US Treasury’s blacklist could provide a huge boost for Russia’s budget — RT Business News


Russian billionaires could soon be forced to bring their capital home. While the US Treasury’s ‘Kremlin List’ does not imply sanctions yet, it may be a signal that wealthy Russians could lose their money abroad.

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“The return of capital to the country began a few years ago when Russian citizens began to lose assets abroad, and foreign governments did not always follow the law. This has already led to the consolidation of rich people around the country’s leadership,” Gleb Zadoya, head of analytics at Analitika Online, told RT.

Sanctions and pressure in the West do not necessarily mean that capital will return to Russia, as there are other markets like India and China, and this is why the Russian government offers its tycoons capital amnesty, low taxes, and other benefits. And if the sanctions continue for at least one year more, “Russia will have the opportunity to use ‘external’ investments,” if the necessary infrastructure is created by both business and government, Zadoya said.

“Most likely, citizens who are on the Kremlin List will at least think about returning capital to Russia or other jurisdictions in order to protect themselves if the Americans begin to impose real restrictions. Moreover, Russia has special tools that would allow the oligarchs to bring their money back into the country. These are confidential bonds, designed for the return of money back into the country,” Forex Optimum analyst Ivan Kapustiansky said.

If wealthy Russians decide to keep their assets and capital abroad, they risk losing them forever, according to Sergey Kostenko, an investment analyst at Global FX. It’s one thing when you go somewhere else to spend money; it’s quite another thing when you try to become part of the local elite, he added.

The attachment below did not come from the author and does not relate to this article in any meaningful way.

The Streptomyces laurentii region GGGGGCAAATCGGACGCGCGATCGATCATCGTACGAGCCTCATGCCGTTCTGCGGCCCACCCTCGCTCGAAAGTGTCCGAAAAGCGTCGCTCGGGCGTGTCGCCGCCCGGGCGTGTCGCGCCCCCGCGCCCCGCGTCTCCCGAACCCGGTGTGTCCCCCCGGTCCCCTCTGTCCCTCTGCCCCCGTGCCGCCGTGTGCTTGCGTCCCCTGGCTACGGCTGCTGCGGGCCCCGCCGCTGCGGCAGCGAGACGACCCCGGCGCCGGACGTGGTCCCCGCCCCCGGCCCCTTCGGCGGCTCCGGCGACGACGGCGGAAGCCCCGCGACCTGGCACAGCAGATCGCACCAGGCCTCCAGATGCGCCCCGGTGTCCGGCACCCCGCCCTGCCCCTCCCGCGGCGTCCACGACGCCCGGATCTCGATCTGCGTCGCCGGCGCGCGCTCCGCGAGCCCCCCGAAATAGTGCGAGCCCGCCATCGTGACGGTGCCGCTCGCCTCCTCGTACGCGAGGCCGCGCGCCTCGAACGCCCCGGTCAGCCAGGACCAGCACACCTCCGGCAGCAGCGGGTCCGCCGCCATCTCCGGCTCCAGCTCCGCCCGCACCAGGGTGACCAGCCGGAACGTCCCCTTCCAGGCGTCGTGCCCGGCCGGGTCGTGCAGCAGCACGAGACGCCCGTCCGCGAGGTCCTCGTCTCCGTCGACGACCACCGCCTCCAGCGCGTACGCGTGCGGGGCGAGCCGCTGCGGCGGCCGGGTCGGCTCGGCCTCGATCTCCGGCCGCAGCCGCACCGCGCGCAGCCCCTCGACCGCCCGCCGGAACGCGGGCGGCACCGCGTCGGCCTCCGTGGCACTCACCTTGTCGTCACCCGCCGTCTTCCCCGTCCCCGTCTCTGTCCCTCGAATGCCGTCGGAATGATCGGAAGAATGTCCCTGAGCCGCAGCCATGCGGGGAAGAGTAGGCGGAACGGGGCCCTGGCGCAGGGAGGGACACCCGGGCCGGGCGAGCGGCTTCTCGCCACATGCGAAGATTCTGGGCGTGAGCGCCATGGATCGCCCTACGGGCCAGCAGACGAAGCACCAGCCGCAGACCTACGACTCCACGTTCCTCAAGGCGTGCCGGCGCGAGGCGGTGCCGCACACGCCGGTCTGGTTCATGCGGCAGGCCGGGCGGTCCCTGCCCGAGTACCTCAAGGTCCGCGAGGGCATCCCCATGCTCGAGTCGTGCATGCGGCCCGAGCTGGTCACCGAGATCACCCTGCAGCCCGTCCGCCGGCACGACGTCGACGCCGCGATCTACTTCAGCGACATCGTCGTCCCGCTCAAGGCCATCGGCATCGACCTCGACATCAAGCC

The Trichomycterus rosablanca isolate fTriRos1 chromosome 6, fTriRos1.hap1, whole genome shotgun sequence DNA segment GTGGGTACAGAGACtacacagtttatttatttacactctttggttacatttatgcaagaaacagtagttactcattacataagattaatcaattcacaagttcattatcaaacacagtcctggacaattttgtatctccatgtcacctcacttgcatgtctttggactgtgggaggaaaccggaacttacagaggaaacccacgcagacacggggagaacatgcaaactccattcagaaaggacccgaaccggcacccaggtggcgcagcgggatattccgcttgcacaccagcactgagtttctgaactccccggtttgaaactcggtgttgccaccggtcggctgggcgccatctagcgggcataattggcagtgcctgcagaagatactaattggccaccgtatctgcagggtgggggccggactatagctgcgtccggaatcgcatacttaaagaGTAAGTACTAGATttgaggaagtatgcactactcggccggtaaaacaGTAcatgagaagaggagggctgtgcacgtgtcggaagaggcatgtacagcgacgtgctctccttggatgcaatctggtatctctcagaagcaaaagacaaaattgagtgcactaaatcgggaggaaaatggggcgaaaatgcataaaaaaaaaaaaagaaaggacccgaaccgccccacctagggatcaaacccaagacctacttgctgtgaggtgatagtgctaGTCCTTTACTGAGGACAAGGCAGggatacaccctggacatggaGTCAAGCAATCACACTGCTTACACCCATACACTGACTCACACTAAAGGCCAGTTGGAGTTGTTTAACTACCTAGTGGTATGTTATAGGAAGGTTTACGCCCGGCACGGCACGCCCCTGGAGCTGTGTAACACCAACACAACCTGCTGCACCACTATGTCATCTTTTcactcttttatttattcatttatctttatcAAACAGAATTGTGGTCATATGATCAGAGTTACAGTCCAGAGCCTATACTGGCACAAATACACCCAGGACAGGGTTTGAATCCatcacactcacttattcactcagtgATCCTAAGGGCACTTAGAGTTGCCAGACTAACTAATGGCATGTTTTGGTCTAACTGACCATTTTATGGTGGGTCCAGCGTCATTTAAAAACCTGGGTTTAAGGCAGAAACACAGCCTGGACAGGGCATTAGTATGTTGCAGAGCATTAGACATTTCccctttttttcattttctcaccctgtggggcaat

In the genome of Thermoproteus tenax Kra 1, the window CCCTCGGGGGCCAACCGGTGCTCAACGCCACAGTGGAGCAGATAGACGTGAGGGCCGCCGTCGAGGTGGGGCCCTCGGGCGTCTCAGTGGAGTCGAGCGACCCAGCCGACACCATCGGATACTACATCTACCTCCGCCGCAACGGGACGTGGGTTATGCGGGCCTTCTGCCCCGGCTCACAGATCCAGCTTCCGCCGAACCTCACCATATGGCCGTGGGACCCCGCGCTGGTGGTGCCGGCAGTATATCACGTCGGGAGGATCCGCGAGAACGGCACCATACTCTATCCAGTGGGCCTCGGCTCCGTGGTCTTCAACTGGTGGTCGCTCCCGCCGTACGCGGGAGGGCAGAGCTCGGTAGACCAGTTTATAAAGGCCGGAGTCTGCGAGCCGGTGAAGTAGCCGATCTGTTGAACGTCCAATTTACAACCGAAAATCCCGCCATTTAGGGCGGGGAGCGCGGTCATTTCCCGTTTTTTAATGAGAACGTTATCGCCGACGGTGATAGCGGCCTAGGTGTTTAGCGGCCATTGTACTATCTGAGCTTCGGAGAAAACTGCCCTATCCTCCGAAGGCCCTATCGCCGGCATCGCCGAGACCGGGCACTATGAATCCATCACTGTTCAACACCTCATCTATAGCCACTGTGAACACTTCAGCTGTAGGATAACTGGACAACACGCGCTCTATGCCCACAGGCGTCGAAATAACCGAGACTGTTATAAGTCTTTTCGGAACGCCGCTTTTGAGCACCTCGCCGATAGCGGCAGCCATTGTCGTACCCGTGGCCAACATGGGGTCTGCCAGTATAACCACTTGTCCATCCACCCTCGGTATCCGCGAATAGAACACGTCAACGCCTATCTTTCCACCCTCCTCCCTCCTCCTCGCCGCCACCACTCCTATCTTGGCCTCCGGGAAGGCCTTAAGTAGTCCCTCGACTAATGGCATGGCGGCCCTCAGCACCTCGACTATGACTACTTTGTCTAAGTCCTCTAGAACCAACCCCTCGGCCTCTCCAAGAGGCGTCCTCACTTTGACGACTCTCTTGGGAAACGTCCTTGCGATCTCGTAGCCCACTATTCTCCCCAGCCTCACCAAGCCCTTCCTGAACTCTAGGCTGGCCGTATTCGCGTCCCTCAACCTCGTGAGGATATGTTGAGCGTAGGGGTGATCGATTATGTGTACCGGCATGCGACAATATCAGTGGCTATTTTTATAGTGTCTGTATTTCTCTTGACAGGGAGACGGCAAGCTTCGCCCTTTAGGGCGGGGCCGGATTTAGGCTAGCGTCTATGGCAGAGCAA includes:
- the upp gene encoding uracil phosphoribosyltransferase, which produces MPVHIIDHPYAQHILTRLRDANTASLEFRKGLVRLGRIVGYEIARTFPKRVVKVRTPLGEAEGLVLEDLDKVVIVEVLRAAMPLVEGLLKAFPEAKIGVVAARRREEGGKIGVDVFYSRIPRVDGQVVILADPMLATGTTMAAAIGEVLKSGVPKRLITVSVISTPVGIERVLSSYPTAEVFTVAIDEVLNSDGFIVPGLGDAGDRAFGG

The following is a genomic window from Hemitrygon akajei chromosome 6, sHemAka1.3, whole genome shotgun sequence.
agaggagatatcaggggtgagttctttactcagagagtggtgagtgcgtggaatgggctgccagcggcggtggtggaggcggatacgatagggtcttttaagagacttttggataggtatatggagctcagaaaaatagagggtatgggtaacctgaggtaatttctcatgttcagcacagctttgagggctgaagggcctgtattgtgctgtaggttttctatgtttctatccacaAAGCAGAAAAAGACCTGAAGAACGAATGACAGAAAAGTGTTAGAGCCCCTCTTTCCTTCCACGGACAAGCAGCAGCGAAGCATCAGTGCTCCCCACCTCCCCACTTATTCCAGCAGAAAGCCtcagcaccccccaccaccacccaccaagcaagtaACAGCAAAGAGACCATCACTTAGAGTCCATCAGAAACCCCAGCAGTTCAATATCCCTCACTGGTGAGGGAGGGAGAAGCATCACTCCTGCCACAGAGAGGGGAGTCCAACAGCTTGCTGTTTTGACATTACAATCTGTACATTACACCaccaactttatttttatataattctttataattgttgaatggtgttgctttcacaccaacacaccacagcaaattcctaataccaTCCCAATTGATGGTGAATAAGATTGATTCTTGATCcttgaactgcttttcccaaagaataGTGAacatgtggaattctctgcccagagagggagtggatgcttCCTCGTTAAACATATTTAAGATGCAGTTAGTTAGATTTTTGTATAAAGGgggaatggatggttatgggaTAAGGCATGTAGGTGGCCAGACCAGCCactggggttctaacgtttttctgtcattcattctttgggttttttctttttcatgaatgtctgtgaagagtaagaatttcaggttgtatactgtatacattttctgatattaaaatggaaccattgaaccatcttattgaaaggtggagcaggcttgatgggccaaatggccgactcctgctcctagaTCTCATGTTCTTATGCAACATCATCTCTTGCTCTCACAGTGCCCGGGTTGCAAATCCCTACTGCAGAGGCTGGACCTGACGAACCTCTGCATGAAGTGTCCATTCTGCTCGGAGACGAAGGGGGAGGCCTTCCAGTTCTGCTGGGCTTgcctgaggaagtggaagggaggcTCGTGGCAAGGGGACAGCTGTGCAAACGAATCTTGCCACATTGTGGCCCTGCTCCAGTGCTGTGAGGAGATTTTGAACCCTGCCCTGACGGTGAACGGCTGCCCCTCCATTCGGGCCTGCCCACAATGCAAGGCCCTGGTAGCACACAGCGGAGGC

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“Assessing the potentially gloomy prospects, we can say that a significant part of the capital will return to their homeland with a high degree of probability. There will be bargaining with the authorities on the terms, but in the end it will be done, not because it is desirable to do so, but because there will be no choice,” Kostenko said.

There is also a point of view that the ‘Kremlin List’ will hardly change anything, as it doesn’t come out of the clear blue sky.

“Most likely, some measures have already been taken, because the first sanctions were introduced almost four years ago. It was obvious that the sanctions are here to stay, given the positions of Russia and the US on Crimea; it is possible they are forever. The ‘Kremlin List’ was announced six months ago; why wait for it? It is better to take care of everything in advance. Some rules will change, but, most likely, we should not expect any massive return of capital to Russia,” Teletrade financial consultant Mikhail Grachev said.

Mikhail Mashchenko, an analyst at a social network for investors in Russia and the CIS – eToro – says the new list does not imply sanctions yet.

“There are no specifics on this list, and it is likely that those wishing to continue their life abroad can find loopholes. It is unlikely that such a broad list will be subject to stringent restrictions and it is possible that in the future it may be reduced,” he said.

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